Aviv Bergman, Marcus Feldman, Sarah Otto
Paper #: 94-09-049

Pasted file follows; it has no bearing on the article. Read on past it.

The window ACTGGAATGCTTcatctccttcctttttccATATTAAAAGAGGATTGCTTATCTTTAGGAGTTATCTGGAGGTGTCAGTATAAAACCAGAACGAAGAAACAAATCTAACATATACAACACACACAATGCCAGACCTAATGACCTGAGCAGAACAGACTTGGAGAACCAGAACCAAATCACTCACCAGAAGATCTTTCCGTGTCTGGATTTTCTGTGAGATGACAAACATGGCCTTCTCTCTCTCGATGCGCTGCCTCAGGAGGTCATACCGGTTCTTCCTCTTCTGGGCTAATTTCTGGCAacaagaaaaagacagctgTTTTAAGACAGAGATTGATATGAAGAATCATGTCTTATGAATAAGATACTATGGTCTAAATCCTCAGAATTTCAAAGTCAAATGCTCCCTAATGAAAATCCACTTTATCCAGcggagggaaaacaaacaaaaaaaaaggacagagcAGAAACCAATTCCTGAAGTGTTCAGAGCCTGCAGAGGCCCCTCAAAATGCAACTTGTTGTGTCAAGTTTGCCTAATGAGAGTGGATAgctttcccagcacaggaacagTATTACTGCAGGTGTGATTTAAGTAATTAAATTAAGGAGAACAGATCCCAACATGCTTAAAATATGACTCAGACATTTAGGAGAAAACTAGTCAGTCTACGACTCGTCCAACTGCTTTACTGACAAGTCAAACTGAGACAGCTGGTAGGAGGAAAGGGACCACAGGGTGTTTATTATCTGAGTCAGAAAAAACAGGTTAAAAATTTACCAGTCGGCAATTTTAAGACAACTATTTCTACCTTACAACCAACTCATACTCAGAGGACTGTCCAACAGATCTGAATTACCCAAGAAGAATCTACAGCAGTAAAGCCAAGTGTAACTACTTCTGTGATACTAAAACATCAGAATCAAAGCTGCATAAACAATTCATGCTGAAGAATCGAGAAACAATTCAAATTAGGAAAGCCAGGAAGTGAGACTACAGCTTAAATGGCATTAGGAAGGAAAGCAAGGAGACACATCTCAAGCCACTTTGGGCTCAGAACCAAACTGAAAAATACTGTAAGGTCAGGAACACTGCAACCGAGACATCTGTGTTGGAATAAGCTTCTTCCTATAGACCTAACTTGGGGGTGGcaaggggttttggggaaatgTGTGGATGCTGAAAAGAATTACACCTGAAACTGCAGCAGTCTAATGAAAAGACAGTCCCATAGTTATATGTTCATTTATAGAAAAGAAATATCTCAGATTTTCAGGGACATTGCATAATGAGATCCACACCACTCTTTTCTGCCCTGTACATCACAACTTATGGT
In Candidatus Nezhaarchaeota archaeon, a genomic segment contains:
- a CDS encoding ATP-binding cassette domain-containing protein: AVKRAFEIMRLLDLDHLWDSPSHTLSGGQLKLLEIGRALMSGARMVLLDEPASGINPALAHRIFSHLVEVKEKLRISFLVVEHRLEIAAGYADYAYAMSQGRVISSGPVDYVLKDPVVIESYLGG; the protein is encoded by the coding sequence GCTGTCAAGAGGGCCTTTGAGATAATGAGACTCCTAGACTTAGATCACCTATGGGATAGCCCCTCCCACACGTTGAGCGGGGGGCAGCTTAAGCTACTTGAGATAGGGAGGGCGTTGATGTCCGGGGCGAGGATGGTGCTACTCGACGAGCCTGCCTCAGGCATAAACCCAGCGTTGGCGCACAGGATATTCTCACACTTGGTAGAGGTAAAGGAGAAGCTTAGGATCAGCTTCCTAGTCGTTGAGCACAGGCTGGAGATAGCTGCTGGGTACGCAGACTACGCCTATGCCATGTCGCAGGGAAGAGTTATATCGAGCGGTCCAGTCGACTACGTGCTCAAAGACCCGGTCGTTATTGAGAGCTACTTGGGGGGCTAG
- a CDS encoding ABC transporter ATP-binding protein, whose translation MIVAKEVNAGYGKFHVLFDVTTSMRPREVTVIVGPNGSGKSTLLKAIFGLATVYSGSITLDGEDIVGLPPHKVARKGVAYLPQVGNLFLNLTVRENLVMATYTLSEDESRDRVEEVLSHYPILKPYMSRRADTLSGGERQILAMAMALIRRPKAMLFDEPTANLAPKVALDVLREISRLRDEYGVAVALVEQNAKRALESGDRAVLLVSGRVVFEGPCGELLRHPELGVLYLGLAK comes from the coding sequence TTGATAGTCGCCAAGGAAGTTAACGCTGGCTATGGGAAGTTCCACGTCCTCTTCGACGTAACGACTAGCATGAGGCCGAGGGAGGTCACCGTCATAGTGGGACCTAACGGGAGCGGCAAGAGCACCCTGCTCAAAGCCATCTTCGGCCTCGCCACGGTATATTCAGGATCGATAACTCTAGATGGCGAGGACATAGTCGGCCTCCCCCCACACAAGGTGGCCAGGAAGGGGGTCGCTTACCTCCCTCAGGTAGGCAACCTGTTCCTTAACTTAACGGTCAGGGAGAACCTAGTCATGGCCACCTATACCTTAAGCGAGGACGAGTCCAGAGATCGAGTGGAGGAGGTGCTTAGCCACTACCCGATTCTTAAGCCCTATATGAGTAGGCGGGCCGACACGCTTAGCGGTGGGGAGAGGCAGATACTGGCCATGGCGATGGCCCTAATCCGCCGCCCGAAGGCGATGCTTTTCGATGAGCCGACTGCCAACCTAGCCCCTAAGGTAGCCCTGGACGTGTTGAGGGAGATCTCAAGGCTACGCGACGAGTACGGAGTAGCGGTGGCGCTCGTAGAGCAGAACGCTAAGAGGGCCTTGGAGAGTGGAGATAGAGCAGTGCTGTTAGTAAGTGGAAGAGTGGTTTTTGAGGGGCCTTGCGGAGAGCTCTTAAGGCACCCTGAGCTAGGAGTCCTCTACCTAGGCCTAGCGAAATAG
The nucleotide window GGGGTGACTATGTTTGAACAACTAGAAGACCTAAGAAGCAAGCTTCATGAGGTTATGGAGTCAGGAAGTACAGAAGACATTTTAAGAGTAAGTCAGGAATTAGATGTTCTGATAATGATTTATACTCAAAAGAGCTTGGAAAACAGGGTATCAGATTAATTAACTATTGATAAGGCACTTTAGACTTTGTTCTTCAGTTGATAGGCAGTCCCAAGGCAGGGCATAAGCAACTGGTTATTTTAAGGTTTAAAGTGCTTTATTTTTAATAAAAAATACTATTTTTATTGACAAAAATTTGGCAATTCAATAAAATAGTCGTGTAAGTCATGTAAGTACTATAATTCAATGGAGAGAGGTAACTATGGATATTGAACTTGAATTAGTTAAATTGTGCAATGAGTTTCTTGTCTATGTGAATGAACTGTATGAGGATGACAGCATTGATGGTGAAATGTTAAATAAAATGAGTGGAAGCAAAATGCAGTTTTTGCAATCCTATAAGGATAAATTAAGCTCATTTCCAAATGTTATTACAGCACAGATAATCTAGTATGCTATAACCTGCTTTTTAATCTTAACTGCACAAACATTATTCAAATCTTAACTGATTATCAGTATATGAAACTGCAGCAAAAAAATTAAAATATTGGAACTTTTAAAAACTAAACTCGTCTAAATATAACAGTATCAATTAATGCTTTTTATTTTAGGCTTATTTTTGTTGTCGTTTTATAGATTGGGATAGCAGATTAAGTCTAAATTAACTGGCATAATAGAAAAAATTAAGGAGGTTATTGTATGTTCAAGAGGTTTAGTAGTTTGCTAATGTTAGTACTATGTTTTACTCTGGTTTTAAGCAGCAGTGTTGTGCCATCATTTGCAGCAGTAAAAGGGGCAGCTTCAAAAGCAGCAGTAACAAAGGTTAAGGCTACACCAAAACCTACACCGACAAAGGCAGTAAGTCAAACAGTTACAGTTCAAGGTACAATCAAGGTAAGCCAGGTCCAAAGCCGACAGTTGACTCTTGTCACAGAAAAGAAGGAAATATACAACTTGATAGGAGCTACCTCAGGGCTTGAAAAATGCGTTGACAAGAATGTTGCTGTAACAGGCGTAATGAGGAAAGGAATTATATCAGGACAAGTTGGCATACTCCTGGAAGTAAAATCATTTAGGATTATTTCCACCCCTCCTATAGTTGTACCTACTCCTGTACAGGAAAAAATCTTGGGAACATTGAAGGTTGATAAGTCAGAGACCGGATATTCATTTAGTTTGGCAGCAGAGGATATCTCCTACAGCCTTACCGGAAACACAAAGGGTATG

In population genetic theory, most analytical and numerical studies of the evolution of recombination have focused on diploid genetics. In studies of the foundations and applications of genetic algorithms (GA's), however, the bit-strings are usually treated as haploid genotypes. This paper compares analytical results for the evolutionary dynamics of modifiers of recombination in haploids with results derived for diploids. The new analytical work addresses the evolution of an allele that controls the rate of recombination between two loci subject to directional selection. It is shown that the fate of a recombination modifier in both haploids and diploids is determined in a complicated way by the sign of the epistasis (interaction in fitness) between the loci, the sign of the initial linkage disequilibrium, and the amount of recombination between the modifier and the genes under selection. This theory is deterministic in that the population is regarded as infinite and no sampling occurs to produce offspring from parents. The second part of the paper takes selection schemes that have been used recently in numerical studies of finite diploid populations and asks how recombination evolves in haploid versions of these models. Although the analysis keeps track of the recombination controlling locus rather than the time until a desired bit-string appears, our result may be of use to the practitioners of GA's. We find that as a rule high recombination evolves more easily when selection is on haploids than it does in the diploid case. This is especially true of Gaussian selection schemes with high recombination recessive to low recombination. When the fitness regime is more jagged, however, the results depend on the level of jaggedness, with high recombination favored under smoother regimes. We also find that the direction of mutation and dominance relationship among the modifying alleles affects the results. Although there remains much to be done in reconciling the two ways of approaching evolutionary properties of genetic operations, many new and interesting questions have emerged from, and will continue to be stimulated by interactions between practitioners of each approach.